Q: How are you going to attract these fabled foreign investors back if you want them?
A: We must look at how our economy is in that state. The answer is that, from the year 2000, when sanctions came in — the year 2000? It’s now 16, 17 years — 18 years of sanctions where our currency crashed totally to be meaningless totally, where lines of credit were cut overnight, where our lines of credit with countries literally or almost literally again came to a stop. That affected overnight — 44 per cent of our programmes suddenly were denied access to finance, access to lines of credit and the economy slumped, both the mining sector and the agriculture sector, and so on. But the last four years have seen the resurgence and recovery of our agricultural sector. You know our country is primarily an agricultural economy. Fortunately two years ago or thereabouts I was made responsible for agriculture and value-addition and appreciation, food security and nutrition. I was made responsible for those. Then I introduced “command agriculture”, you must have read about it. It was criticised . . . that it would fail and so on. But this is voluntary. What we did was that we said — Zimbabwe had insufficient food, it had food insecurity. For the last two, three decades we have suffered from food insecurity; importing food into Zimbabwe. But from this last season going forward, that won’t happen again. We have created a model which I championed or created where we say how much grain we want for the year to feed the country. We want 1.5m, 1.6m metric tonnes of grain to feed the nation and we need 0.5m metric tonnes of grain as a strategic reserve if anything happens, so altogether this gives you 2m metric tonnes. Now we say, how much land, how many hectares of land do we need to produce that amount of grain if a hectare gives you five tonnes as a minimum? This gives you 400,000 hectares of land to be put under grain. Then you say, now I want people to volunteer their land, if you have 200 hectares, 400 hectares, you may decide to say, I’m putting 50 hectares into the programme or the entire farm on to the programme or just a portion of the farm on to the programme. If you give us 100 hectares into the programme, my people worked out, they know how much diesel you’re going to use on 100 hectares, how much fertiliser you’re going to use on 100 hectares, how much seed you would want on 100 hectares, how much chemicals you’d use on 100 hectares and how much ploughing power you need for 100 hectares. We give you all that. So the farmer has not time to go and look for finance from the bank or go and look from a line of credit from an oil company or from a fertiliser company or from a chemical company; everything’s brought to your farm and there’s a programme which shows you how to prepare your land, when to plough and when to irrigate, when to spray and so on. You are guaranteed a minimum of five tonnes per hectare. The majority of us get far more than five tonnes per hectare. I am a farmer myself. If I get nine tonnes I will have failed but I always get 10 or more tonnes per hectare but the cost of running a hectare is about US$1,000 so three tonnes can pay for the hectare. If you have produced the minimum yield of five, you still have two tonnes for yourself after clearing your loan.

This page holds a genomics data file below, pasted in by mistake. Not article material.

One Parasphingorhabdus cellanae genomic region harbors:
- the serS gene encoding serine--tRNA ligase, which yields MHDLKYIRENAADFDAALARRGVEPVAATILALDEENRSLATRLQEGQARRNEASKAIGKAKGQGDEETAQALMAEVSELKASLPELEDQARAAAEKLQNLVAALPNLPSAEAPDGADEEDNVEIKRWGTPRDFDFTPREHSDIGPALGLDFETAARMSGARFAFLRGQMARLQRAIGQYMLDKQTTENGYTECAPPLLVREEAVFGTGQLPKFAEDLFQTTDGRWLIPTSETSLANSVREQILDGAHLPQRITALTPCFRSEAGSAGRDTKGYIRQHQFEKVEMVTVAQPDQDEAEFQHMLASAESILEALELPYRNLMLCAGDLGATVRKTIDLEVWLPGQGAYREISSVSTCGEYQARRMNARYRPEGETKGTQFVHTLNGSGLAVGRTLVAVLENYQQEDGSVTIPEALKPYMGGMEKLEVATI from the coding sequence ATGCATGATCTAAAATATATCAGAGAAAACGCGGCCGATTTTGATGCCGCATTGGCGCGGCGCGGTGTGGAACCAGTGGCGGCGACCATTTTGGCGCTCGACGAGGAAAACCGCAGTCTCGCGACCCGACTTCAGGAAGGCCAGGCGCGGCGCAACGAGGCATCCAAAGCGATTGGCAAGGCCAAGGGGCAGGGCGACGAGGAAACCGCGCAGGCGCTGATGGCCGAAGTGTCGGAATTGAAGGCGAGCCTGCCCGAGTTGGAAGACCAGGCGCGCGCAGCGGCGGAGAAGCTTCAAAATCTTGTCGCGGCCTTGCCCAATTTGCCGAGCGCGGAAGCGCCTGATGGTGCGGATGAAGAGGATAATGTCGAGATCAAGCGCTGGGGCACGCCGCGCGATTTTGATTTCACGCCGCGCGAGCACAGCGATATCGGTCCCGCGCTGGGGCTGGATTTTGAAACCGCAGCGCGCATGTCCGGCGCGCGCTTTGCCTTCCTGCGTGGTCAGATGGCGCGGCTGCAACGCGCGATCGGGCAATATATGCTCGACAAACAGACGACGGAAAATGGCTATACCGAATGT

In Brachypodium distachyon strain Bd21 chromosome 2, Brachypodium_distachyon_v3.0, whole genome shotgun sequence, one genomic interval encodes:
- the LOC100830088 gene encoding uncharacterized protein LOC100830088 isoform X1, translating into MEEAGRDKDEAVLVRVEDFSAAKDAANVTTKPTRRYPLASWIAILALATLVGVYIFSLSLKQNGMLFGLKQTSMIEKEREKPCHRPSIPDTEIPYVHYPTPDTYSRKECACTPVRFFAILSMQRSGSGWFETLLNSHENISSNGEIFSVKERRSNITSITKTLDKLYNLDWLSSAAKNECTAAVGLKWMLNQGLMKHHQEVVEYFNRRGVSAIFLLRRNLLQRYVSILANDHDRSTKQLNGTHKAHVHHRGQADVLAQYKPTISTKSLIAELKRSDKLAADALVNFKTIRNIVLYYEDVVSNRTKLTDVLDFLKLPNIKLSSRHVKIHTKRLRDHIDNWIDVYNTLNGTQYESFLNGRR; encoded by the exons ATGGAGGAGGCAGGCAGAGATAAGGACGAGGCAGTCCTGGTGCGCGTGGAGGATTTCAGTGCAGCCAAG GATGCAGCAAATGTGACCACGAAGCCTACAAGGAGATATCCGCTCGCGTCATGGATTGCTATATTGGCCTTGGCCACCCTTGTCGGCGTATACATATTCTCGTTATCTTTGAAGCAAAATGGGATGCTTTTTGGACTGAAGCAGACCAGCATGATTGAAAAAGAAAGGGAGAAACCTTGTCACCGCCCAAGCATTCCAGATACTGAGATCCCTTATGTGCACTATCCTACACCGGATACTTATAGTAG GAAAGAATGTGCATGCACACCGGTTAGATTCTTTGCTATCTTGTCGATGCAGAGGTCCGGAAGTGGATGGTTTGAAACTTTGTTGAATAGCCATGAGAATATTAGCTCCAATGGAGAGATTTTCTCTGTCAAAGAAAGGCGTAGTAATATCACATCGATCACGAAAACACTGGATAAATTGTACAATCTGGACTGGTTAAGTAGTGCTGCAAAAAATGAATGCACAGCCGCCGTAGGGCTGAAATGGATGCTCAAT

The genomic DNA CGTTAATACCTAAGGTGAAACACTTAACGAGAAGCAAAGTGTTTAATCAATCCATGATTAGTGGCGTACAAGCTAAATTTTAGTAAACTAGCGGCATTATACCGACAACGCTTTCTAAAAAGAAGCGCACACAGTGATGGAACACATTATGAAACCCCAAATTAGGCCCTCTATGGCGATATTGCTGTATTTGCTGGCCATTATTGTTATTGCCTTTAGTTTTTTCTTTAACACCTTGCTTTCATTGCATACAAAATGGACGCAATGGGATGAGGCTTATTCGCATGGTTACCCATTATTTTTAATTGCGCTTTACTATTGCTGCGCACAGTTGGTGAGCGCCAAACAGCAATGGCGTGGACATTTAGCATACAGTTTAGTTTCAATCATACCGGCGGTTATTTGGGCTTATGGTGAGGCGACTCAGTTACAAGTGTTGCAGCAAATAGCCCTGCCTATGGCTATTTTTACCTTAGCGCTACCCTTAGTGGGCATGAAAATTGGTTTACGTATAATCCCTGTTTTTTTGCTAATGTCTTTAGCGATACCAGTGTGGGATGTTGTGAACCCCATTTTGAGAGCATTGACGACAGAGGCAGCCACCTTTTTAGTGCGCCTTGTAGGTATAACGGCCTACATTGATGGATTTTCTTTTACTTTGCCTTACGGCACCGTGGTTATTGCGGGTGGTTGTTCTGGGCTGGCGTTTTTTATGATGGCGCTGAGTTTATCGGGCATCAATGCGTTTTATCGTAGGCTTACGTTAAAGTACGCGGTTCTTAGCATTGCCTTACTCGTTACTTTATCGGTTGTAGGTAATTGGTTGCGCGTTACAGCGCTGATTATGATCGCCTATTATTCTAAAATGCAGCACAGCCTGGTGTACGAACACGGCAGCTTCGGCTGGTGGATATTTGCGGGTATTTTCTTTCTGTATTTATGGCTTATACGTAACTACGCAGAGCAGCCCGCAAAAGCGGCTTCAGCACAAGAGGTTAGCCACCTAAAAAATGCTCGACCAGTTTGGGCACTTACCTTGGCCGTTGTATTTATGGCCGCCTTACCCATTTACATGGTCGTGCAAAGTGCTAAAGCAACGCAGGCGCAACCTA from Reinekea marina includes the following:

Q: So it’s about productivity . . .
A: Yes, the cost of productivity. I had an oversubscription of members coming on board and then how different is it? This is a six-month period. The fiscus, the Ministry of Finance has no capacity to provide that financing so what we did was at first I called all the oil companies, financial houses, fertiliser companies, chemical houses, the trade unions, farmers’ unions and so on, the stakeholders in agricultural production, all of them, for two days we met. Initially they were not co-operative; they said, government or this government was . . . We said, well, this is a new — we want to have a new situation and this is a model, you are guaranteed to get your money this time around. After interrogating the process and the model, they all agreed. Those who supply fuel have supplied it in advance; those who supply fertiliser supplied it in advance; chemicals the same . . . Everything was supplied in advance because they knew it’s tight. Every farmer would obviously produce five tonnes. The three tonnes will pay their loan — actually it’s two-point-something tonnes, which would pay the loan, so there’s an excess of two tonnes, so it went ahead.
Continued next page